Engine 287 new firehouse 86-53 Grand Avenue                                                   1914
     Engine 287 moved to 64-18 Queens Boulevard at Engine 292                               1996
     Engine 287 returned to 86-53 Grand Avenue                                                       1997

     Engine 287-2 organized 67-32 Queens Blvd former volunteer firehouse                 1913
     Engine 287-2 moved to new firehouse 64-18 Queens Blvd                                    1914
     Engine 287-2 became Engine 292                                                                       1918

     Ladder 136 organized 91-12 43rd Avenue former volunteer firehouse                    1913
     Ladder 136 new firehouse 86-53 Grand Avenue w/Engine 287                              1914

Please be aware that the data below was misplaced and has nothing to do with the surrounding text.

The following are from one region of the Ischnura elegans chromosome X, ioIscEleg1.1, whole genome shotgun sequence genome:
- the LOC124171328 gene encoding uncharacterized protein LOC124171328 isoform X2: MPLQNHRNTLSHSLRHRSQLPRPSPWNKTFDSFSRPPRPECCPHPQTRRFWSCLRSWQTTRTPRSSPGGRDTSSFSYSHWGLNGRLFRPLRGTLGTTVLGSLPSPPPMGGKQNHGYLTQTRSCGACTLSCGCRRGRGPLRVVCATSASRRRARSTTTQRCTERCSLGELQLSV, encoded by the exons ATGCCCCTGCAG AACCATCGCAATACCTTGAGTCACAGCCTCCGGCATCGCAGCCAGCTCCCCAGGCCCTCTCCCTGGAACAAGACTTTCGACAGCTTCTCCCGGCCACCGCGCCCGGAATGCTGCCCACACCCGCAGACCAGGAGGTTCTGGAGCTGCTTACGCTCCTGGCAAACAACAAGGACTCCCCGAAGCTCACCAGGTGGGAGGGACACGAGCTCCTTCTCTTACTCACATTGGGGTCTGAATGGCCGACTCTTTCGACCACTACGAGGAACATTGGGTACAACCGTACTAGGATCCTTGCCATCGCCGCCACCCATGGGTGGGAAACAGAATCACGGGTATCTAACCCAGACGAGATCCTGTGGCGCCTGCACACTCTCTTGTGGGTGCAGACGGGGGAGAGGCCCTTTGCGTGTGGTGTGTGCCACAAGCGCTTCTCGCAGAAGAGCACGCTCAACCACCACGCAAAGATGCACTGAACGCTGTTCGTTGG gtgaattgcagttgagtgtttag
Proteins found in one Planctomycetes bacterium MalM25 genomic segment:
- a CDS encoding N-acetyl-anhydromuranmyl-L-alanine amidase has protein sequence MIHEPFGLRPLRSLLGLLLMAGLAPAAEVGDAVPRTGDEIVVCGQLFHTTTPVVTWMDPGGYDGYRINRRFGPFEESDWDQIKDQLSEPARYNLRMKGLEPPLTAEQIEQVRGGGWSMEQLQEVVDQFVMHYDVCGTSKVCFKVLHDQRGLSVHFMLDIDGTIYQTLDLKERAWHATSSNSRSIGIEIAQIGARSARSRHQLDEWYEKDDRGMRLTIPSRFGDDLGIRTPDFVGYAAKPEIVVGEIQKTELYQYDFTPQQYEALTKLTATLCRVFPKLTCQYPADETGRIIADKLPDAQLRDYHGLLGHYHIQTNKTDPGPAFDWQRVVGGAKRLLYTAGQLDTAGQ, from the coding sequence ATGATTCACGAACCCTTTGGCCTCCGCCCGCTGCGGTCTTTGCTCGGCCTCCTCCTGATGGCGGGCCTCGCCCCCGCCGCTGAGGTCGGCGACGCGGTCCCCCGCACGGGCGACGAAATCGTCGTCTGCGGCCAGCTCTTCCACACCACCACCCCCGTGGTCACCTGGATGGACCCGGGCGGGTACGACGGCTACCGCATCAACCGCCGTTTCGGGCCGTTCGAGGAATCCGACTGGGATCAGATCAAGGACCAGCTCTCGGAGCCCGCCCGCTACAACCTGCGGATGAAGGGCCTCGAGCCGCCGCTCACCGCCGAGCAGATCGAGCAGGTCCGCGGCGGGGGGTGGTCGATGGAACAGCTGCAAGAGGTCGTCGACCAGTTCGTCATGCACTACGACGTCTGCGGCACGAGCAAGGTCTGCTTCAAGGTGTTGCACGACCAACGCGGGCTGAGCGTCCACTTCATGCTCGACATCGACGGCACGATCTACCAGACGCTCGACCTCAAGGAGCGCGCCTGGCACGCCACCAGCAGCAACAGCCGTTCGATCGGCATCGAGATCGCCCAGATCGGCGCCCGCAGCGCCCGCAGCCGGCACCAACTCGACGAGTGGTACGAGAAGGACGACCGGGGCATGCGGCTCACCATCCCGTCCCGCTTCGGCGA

Ladder 136 moved to 56-29 68th Street at Engine 288                                        1974
     Ladder 136 returned to 86-53 Grand Avenue at Engine 287                                 1976
     Ladder 136 moved to 64-18 Queens Boulevard at Engine 292                              1996
     Ladder 136 returned to 86-53 Grand Avenue at Engine 287                                 1997

     Battalion 2 LICFD organized 40-08 Astoria Boulevard at Engine 5 LICFD               1891
     Battalion 2 LICFD becomes Battalion 16 FDNY                                                    1898
     Battalion 16 becomes Battalion 36                                                                     1898
     Battalion 36 becomes Battalion 46                                                                     1906
     Battalion 46 new firehouse 42-06 Astoria Boulevard with Engine 163                    1909
     Battalion 46 disbanded                                                                                      1909
     Battalion 46 reorganized 86-18 Broadway w/Engine 287                                      1913
     Battalion 46 new firehouse 86-53 Grand Avenue w/Engine 287                            1914
     Battalion 46 moved to 97-28 43rd Avenue at Engine 289                                    1974
     Battalion 46 returned to 86-53 Grand Avenue at Engine 287                               1976